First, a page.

Farewell JET and Hello Future!
So you have decided to say farewell to JET. Congratulations on your decision! I would like to share a few words of practical and professional advice for those packing up, preparing to find another job or pursuing further education.
Start planning now: The next six months will go by faster than you think. If you don’t have a plan already, you might want to begin to think about what you want to do and what you need to do before you finish your time on JET. Similar to when you were applying for colleges and thinking about dream schools and safety schools, consider thinking that way for what you want to do after JET. While planning for your dream job, you may have to take a job that is not perfect, but is the step in the direction you want to go. Or there simply may be a job that is just a job to pay the bills. And that’s life.
Start saving money and budgeting for the future: Goodbye JET salary. Goodbye reasonable Japanese healthcare. Goodbye JET housing subsidies. As all of you already know, JET is a pretty sweet deal. It might be a good idea to have a nest egg saved because when you leave JET, oh how the money will burn away….quickly. If you have some debt, try to pay if off before returning or begin to figure out how much you will need monthly when you return home.
Start packing: All of us came here with just one or two tightly packed suitcases that were thoroughly measured and weighed countless times or one frantic time at the airport just minutes before your departure to Tokyo. But none of us will leave with just one or two tightly packed suitcases. In a matter of a year or several years, you have probably acquired a few things like the following: more clothes, more shoes, more books, skis, a guitar, a ridiculously long katana sword, souvenirs from your travels, etc. And before you leave, be ready to get all kinds of farewell gifts. So once winter passes, it might be a good idea to pack up and mail back all of your winter belongings along with any sentimental paraphernalia from Japan.
Start cleaning: Maybe you are a clean freak. Or maybe you are afraid of soap and water. if you are the later, it would be great to leave your Japanese apartment or mansion in a clean and orderly state. Why? Other than avoiding cleaning fees from your contracting organization, it is the considerate, responsible and thoughtful thing to do for your successor. It is not fair to leave a mess for you successor in the middle of summer after he or she has just arrived and is about to begin the rollercoaster ride of living in a foreign country. So when your successor says “ただいま” for the first time, let it be a good first impression of their new home sweet home.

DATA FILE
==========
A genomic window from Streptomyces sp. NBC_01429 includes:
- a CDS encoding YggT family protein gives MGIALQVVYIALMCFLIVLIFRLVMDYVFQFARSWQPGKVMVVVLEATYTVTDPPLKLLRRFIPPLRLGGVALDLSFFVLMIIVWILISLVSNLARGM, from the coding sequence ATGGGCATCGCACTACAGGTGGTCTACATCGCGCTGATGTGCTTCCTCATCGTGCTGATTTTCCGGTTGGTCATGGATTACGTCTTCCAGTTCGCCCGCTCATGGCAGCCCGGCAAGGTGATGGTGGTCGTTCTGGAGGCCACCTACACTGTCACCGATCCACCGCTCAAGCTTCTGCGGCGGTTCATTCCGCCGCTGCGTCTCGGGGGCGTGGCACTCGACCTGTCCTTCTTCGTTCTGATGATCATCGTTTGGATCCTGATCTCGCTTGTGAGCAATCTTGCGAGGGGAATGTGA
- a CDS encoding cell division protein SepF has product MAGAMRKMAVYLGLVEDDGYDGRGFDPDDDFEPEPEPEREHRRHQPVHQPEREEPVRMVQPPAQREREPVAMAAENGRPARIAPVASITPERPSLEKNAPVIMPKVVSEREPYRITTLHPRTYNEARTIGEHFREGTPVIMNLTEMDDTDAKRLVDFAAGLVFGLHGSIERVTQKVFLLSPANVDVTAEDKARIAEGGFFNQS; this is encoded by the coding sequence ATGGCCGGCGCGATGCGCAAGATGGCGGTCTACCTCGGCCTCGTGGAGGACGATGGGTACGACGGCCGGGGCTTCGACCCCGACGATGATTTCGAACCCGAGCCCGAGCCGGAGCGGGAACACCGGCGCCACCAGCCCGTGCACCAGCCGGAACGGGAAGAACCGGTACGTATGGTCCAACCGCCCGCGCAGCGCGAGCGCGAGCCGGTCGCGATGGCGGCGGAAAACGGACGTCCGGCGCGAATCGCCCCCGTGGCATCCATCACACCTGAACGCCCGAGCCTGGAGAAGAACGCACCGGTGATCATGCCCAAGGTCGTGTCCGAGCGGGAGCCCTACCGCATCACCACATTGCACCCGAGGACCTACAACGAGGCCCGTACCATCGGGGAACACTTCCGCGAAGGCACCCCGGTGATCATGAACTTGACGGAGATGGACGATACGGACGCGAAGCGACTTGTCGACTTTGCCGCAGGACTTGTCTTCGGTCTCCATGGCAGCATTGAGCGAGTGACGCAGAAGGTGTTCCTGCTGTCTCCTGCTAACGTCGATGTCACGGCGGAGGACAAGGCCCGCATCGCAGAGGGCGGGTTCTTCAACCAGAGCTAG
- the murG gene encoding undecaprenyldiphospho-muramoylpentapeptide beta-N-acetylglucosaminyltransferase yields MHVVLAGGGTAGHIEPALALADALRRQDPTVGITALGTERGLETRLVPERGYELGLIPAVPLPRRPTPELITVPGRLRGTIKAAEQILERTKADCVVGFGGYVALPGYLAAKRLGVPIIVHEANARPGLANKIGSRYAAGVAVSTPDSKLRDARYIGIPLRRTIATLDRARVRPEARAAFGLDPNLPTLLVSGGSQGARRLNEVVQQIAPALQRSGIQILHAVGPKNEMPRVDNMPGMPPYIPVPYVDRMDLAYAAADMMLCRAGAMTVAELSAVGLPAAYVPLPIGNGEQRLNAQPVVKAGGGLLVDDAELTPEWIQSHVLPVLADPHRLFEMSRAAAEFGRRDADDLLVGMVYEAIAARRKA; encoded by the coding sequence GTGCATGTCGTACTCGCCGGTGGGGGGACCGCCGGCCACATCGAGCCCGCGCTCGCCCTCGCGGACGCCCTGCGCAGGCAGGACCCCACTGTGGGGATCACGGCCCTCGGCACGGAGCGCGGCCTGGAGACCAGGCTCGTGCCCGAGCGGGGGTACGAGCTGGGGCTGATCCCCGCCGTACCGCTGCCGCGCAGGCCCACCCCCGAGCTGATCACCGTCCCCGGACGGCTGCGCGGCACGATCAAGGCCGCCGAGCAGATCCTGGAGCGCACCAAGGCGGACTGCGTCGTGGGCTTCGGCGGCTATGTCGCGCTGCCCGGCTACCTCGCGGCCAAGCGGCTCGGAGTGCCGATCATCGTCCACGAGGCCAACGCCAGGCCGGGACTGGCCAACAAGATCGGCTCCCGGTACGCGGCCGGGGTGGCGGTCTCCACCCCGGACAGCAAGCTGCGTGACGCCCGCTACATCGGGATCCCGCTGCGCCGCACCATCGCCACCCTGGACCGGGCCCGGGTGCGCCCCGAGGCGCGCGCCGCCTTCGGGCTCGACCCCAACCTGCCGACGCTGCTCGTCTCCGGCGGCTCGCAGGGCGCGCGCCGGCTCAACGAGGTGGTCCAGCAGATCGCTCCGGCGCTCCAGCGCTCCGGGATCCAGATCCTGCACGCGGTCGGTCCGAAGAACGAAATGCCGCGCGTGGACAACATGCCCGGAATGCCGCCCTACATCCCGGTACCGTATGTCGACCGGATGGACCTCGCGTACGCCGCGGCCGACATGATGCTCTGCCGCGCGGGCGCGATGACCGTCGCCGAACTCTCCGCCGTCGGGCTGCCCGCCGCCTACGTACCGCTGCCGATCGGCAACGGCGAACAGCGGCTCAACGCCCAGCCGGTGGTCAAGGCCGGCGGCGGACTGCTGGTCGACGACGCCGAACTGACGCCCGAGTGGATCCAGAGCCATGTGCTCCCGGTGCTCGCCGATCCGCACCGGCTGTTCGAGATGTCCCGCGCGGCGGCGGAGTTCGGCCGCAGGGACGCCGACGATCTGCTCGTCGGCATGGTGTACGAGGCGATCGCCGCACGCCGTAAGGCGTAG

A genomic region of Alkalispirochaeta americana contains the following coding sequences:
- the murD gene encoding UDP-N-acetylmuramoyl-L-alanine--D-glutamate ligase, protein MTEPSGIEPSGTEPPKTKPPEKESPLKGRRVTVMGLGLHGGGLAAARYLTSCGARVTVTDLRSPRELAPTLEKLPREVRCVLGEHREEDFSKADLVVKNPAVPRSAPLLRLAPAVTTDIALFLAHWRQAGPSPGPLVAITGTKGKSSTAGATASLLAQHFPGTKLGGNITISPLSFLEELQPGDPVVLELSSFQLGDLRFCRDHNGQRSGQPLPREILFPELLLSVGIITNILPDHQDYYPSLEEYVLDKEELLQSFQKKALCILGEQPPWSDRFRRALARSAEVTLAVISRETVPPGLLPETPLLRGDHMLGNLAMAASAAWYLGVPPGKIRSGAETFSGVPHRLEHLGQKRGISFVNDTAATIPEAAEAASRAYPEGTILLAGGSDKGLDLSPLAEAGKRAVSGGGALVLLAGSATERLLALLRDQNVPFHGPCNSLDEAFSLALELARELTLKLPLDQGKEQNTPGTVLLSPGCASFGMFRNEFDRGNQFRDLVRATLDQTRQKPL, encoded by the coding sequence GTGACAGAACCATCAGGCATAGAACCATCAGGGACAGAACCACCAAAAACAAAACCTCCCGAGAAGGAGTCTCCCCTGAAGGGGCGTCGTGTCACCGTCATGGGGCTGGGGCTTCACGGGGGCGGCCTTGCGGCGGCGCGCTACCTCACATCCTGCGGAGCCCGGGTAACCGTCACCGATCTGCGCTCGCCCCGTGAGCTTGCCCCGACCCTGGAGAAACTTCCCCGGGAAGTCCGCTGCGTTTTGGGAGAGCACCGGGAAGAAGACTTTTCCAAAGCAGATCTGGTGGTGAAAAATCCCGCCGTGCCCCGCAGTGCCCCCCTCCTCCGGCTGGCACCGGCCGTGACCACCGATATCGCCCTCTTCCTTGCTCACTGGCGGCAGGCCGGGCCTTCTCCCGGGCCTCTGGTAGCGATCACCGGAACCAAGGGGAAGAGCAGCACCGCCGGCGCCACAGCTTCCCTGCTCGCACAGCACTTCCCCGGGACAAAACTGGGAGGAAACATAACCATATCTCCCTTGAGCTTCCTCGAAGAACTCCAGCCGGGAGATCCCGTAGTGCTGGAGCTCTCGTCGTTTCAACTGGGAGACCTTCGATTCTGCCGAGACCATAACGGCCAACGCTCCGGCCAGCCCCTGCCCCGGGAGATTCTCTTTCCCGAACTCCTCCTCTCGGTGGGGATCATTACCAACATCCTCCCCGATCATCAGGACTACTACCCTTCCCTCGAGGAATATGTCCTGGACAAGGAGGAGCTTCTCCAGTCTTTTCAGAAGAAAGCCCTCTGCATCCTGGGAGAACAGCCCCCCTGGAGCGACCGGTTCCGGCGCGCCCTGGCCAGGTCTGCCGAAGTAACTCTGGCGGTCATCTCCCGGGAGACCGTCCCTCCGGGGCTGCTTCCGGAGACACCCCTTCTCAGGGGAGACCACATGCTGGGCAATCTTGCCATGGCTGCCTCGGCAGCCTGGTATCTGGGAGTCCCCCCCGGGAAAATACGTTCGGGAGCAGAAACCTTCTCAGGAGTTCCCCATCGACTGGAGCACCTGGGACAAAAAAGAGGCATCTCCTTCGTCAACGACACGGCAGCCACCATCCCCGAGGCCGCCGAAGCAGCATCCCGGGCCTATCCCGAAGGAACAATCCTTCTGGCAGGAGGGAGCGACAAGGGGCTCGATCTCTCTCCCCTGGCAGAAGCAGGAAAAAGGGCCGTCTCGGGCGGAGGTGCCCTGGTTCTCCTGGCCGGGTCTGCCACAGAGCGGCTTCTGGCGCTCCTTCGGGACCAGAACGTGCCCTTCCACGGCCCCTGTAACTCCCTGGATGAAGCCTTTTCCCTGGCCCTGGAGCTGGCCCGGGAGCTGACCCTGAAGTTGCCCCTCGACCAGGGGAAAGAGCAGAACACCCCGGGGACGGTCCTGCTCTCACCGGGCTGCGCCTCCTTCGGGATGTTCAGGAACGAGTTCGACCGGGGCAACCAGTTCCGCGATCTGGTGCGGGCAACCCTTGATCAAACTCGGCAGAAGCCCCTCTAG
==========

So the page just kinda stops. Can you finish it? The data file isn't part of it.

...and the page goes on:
Rebrand your online image: So you need to find a job or you want to get an advanced degree? While JET provides a lot of opportunities to have fun, Facebook and other websites provide a lot of opportunities to share your experiences with the world. So, you might want to delete or hide those pictures of Friday night’s party that are plastered all over Facebook now. If you think potential employers don’t do informal background checks, guess again. If you think an online post may detract potential employers, it might be a good idea to de-tag or delete that post. At the very least, you can change your security settings. On a related note, it might be a good idea to set up a Linkedin profile and begin professional networking before you actually leave Japan. You can let people know in advance of when you are returning home and what kind of work or program you are looking for. The people who know you the best can help you the best.
Market yourself: So as JETs we sometimes say, “ My job is easy.” or “I have nothing to do.” or “I get paid to play with kids and to be an entertainer.” There is truth in all of these statements. I know there have been times when I questioned my role after a day of studying Japanese at my desk, playing sports with kids, playing the flute in a gym, cooking banana bread with kids, etc. I have asked myself, “ This can not be considered work can it?” For some, the work we do is not always quantifiable or it may not be considered “legitimate” in some circles. While our job responsibilities may not always be challenging, not everyone is willing to do what we do.
I argue these are some of the things you have gained from participating in the JET Program (in no particular order)